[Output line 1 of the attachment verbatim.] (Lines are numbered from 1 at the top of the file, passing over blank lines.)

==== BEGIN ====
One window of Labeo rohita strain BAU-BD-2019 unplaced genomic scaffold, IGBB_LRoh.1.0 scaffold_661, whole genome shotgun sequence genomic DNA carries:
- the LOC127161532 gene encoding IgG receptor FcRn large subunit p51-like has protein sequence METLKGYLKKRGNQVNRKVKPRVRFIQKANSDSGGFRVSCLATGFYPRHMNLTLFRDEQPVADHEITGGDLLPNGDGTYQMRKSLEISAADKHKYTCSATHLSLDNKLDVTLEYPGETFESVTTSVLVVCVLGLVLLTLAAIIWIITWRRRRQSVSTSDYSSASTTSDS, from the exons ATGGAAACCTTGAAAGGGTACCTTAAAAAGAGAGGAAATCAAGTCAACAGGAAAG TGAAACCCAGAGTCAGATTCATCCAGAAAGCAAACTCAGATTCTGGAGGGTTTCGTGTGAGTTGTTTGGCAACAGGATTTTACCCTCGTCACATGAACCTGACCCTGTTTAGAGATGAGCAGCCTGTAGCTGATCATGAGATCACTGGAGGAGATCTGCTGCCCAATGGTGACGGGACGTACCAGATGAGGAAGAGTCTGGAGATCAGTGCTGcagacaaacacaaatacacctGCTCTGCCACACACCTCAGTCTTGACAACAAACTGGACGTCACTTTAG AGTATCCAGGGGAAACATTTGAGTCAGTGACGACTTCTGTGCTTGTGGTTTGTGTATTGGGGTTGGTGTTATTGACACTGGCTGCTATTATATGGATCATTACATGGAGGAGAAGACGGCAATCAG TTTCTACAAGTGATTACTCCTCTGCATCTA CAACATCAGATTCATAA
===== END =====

One window of Labeo rohita strain BAU-BD-2019 unplaced genomic scaffold, IGBB_LRoh.1.0 scaffold_661, whole genome shotgun sequence genomic DNA carries: